REVIEW #5: Ride-Sharing as the Ultimate Sustainable Alternative to a Traditional Economy

Nearly everyone has heard of the concept of a sharing economy and ride-sharing by now. From Uber to Didi Chuxing to Lyft there are hundreds of companies that have taken a shot at the new business opportunity. Countries are discussing legalizing this new field, just recently China made a milestone move as the world’s largest online car-hailing market by legalizing ride-sharing services. However, this on-demand business model has proven to be transforming more than just the transportation field and its benefits go far beyond boosting brands goodwill through a more sustainable transportation method. So what is the small nation of Estonia doing to be considered a pioneer in this new business field? And who really benefits from ride-sharing?


Many countries around the globe have taken a rather hostile stand against sharing economy services. France, Madrid, Jakarta, Brazil have all witnessed violent protests against Uber – one of Silicon Valley’s most successful and dominant start-ups that challenges traditional industries and disrupts their business. Governments have pushed back heavily against Airbnb – only this year Berlin banned tourists from renting out apartments via the platform to protect affordable housing, while the current New York City law only allows a permanent resident to sublet their property for less than thirty days.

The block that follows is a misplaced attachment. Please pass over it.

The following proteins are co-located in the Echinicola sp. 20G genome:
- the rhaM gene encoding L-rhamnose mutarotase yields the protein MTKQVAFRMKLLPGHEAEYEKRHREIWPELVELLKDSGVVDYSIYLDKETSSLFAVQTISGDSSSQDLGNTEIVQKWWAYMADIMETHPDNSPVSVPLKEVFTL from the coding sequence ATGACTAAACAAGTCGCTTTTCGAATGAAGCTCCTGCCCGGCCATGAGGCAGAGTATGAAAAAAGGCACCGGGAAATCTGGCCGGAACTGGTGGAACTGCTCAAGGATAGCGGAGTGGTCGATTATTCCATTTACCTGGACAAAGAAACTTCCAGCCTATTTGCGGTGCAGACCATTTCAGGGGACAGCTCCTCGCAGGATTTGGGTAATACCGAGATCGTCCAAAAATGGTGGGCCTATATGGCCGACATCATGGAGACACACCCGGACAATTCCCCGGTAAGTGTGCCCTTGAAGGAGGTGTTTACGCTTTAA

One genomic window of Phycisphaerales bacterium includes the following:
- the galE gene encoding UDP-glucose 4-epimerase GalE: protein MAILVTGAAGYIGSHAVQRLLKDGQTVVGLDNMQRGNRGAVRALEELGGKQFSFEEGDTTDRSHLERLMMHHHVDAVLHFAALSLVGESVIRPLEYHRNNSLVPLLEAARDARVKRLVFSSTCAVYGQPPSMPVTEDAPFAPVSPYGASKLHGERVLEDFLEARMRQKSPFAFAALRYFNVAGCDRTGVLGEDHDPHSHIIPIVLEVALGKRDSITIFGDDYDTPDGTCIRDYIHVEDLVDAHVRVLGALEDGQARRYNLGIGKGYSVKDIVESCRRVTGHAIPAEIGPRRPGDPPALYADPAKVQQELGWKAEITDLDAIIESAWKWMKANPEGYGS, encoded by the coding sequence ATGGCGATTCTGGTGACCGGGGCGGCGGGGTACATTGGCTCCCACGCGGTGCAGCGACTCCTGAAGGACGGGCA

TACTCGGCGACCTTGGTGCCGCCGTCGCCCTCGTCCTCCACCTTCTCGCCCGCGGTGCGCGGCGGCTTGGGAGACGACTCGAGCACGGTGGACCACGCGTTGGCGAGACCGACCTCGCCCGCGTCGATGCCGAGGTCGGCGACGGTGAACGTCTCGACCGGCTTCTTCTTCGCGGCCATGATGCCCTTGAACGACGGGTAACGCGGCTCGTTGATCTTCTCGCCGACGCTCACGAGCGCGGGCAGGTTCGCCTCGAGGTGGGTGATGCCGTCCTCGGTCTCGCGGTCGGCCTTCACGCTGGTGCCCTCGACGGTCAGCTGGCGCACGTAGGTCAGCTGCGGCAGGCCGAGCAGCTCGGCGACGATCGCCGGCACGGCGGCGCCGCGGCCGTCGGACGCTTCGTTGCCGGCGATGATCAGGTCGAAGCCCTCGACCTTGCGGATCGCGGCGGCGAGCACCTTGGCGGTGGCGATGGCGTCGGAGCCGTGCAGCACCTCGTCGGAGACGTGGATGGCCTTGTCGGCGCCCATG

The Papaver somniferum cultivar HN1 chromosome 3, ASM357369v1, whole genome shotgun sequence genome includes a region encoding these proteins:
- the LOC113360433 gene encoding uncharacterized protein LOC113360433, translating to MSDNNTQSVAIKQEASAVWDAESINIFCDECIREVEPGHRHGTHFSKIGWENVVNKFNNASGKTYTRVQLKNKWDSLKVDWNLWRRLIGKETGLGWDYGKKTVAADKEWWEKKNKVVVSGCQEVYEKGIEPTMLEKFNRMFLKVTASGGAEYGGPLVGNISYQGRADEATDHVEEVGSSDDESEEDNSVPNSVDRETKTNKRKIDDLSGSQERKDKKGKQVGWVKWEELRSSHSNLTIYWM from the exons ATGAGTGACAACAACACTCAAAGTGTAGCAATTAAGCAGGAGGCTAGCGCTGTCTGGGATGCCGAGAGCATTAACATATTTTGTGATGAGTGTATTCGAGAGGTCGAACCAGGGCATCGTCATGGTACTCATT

With a rather recent emergence as a credible economic field, sharing economy services are no stranger to controversies. Supporters claim ride-sharing services to be easy to use, good quality and safe, while opponents argue that government-backed compliance measures are in place for a reason and these illegal services undermine hardworking law-abiding taxi drivers. Concurrently with countries still trying to make sense of this, Estonia decided to embrace the new model by taking progressive steps towards becoming the first country to even consider legalizing ride-sharing.

The sharing economy revolution is really led by public demand. The rise of the app economy has happened incredibly quickly. Today, well over 60% of all Internet traffic now comes from mobile, and half of that is driven by apps. Estonians have proven to be open to new technology, with more than 70% of all phones sold in Estonia being smartphones. The impact of this smartphone-based sharing economy revolution is being felt in almost every industry around the world: from communications and commerce, to banking, entertainment and transportation.

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Kalle Palling